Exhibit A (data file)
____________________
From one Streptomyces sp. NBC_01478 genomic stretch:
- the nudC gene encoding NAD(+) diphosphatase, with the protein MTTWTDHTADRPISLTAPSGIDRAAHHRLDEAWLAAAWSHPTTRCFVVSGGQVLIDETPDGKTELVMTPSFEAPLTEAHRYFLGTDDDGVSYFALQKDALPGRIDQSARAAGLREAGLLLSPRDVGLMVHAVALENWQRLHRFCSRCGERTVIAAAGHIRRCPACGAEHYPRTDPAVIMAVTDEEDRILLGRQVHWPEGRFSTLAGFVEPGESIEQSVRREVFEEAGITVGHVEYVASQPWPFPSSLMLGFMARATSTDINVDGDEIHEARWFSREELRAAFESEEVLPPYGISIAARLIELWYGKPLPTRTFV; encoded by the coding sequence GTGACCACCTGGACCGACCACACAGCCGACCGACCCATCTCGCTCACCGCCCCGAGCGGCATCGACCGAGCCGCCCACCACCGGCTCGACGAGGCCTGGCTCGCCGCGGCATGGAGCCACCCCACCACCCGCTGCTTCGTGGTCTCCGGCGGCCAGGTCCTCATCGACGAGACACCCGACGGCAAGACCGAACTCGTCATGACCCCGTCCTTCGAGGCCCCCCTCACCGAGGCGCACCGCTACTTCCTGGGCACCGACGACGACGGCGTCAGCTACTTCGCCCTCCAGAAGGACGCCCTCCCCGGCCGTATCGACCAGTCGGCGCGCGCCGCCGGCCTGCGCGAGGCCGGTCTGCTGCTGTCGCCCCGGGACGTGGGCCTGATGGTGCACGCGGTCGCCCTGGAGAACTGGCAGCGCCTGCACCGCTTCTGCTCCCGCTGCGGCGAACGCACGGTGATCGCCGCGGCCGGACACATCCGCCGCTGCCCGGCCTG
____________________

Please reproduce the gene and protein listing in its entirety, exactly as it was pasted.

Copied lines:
From one Streptomyces sp. NBC_01478 genomic stretch:
- the nudC gene encoding NAD(+) diphosphatase, with the protein MTTWTDHTADRPISLTAPSGIDRAAHHRLDEAWLAAAWSHPTTRCFVVSGGQVLIDETPDGKTELVMTPSFEAPLTEAHRYFLGTDDDGVSYFALQKDALPGRIDQSARAAGLREAGLLLSPRDVGLMVHAVALENWQRLHRFCSRCGERTVIAAAGHIRRCPACGAEHYPRTDPAVIMAVTDEEDRILLGRQVHWPEGRFSTLAGFVEPGESIEQSVRREVFEEAGITVGHVEYVASQPWPFPSSLMLGFMARATSTDINVDGDEIHEARWFSREELRAAFESEEVLPPYGISIAARLIELWYGKPLPTRTFV; encoded by the coding sequence GTGACCACCTGGACCGACCACACAGCCGACCGACCCATCTCGCTCACCGCCCCGAGCGGCATCGACCGAGCCGCCCACCACCGGCTCGACGAGGCCTGGCTCGCCGCGGCATGGAGCCACCCCACCACCCGCTGCTTCGTGGTCTCCGGCGGCCAGGTCCTCATCGACGAGACACCCGACGGCAAGACCGAACTCGTCATGACCCCGTCCTTCGAGGCCCCCCTCACCGAGGCGCACCGCTACTTCCTGGGCACCGACGACGACGGCGTCAGCTACTTCGCCCTCCAGAAGGACGCCCTCCCCGGCCGTATCGACCAGTCGGCGCGCGCCGCCGGCCTGCGCGAGGCCGGTCTGCTGCTGTCGCCCCGGGACGTGGGCCTGATGGTGCACGCGGTCGCCCTGGAGAACTGGCAGCGCCTGCACCGCTTCTGCTCCCGCTGCGGCGAACGCACGGTGATCGCCGCGGCCGGACACATCCGCCGCTGCCCGGCCTG